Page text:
We’ve been waiting a long time to hear good news out of India, where their government seems to think of one counter-productive idea after another in an attempt to shut down the cash market for gold and jewelry in the relatively unregulated rural markets. Last week, the metals consultancy GFMS reported that the imports of gold to India in February rose 87% over the same month a year ago. Jewelers in India bought over 50 metric tons of gold last month vs. 27 tons the previous February. Sudheesh Nambiath, a senior analyst at GFMS, attributed the rise to “pent-up demand” after the currency recall last fall, along with “wedding related demand.” (Last fall, the Modi government acted to remove 86% of cash from India’s economy in an effort to thwart “black market” activities.) For years, India was the No. 1 consumer of physical gold, but they have fallen to No. 2 (China is now No. 1) due to these government attacks on gold.
By contrast to India, China has imported less gold than a year ago, and physical sales of gold coins at the U.S. Mint declined 67% year-over-year in February. In addition, American Eagle silver bullion sales fell 75% from January’s totals. Analysts are saying this is due to the expected rate increase by the Fed in mid-March. However, as we have seen, when the Fed finally acts on rates, gold tends to soar after the fact. If the Fed postpones an expected rate increase, gold has historically tended to stage a relief rally. Gold tends to fall in advance of a Fed meeting, but it also tends to rise after the meeting, no matter what they decide.
Why I Write about Gold More than Gold Coins
Some clients and customers I meet wonder why I don’t write more about rare coins than gold and silver bullion. After all, I have written several award-winning books about coins and specific coin series, like Gold Double Eagles (of various types) and Gold Indian coins of several denominations and mints.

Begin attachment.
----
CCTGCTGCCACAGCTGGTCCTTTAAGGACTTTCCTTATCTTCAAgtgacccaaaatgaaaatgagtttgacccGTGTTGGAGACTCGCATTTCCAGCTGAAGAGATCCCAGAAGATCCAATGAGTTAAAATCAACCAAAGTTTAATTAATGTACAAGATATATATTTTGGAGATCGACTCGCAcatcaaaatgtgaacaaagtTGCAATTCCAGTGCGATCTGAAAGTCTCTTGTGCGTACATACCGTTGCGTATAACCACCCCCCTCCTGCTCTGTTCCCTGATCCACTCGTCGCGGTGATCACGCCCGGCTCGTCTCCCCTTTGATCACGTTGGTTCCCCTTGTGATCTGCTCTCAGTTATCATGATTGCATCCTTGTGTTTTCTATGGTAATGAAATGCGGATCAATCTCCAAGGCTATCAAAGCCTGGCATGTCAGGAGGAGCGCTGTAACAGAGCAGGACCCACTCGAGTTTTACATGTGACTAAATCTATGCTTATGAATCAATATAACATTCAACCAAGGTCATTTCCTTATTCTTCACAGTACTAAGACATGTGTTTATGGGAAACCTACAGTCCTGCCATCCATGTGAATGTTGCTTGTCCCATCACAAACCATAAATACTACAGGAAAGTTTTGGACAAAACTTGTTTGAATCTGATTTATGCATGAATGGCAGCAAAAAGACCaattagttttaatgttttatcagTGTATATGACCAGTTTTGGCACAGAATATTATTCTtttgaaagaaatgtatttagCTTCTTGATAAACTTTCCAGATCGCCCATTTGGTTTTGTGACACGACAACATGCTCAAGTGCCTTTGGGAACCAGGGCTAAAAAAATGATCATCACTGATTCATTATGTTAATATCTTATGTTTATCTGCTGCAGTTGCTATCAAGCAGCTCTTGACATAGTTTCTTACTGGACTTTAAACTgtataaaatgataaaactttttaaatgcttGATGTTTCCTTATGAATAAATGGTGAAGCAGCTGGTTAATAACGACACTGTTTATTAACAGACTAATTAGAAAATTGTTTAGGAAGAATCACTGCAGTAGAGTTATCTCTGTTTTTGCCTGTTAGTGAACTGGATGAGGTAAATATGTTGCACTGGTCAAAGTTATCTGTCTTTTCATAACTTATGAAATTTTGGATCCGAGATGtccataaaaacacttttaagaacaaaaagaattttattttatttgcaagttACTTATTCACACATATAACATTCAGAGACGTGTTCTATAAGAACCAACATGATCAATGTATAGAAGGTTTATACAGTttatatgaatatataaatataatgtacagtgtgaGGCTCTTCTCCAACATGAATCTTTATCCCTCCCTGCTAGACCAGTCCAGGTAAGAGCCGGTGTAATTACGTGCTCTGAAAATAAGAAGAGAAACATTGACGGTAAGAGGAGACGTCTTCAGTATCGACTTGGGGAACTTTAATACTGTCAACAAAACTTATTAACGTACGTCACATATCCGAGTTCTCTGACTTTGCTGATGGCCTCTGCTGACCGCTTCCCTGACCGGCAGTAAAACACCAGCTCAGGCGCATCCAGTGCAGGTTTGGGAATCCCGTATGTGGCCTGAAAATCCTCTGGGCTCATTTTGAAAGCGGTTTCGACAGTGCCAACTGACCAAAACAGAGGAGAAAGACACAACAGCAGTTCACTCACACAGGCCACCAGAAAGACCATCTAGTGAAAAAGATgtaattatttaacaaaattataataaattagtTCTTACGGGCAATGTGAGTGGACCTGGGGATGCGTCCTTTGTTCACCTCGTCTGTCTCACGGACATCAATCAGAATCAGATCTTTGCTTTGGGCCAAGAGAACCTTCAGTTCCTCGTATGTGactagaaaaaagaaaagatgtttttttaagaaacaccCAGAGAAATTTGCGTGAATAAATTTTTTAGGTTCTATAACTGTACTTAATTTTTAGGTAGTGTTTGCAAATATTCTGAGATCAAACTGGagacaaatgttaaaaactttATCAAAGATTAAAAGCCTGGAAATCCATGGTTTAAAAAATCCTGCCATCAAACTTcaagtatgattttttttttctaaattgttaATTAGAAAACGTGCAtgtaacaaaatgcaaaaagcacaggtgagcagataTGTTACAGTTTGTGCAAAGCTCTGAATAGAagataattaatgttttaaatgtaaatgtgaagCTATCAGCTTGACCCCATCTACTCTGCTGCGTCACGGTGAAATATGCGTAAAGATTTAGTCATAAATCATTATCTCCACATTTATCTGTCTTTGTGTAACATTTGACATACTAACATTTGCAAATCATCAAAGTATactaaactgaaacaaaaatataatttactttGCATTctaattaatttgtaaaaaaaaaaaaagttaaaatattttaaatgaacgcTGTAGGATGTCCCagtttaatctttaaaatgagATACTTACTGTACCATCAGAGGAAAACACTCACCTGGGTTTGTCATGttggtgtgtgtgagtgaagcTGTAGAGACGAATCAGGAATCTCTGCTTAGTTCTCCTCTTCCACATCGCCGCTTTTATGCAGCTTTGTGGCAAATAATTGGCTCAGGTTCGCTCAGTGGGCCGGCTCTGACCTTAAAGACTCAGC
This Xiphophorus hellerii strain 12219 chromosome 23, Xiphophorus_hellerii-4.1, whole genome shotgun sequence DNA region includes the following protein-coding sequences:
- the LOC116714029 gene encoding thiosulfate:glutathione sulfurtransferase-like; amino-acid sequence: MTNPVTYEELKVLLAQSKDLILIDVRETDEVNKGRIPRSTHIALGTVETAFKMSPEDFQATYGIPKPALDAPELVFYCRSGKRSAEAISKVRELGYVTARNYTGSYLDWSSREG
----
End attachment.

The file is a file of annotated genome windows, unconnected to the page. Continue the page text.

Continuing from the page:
My answer is that a rising price of gold and silver invariably awakens the public’s interest in owning gold, through bullion coins at first. This increases first-time callers to our coin company, since our advertising works better in a rising bullion market than when prices are falling. This year is starting out with a gold bull market surge, so we are receiving more first-time callers than usual. Many of them quickly become interested in rare silver and gold coins. In addition, many customers order my books on gold Indian coins and other rarities and become interested in owning a selection of rare gold and silver coins. This is why I talk about gold. A rise in the price of gold motivates the public to pay attention to ads for American Silver Eagles, or Canadian gold coins, and then they discover the beauty and rarity of historical gold and silver.
By the way, we keep extensive “wish lists” for rare coins, such as the 1908-S $5 and $10 Indian in MS-61 to MS-63, or the Carson City mint’s $5 and $10 gold coins. I advise our customers to tell us if they are looking for a coin they can’t find. Contact one of our representatives and we will keep our eye out for specific rare coins when we travel to buy coins.
This post originally appeared on Townhall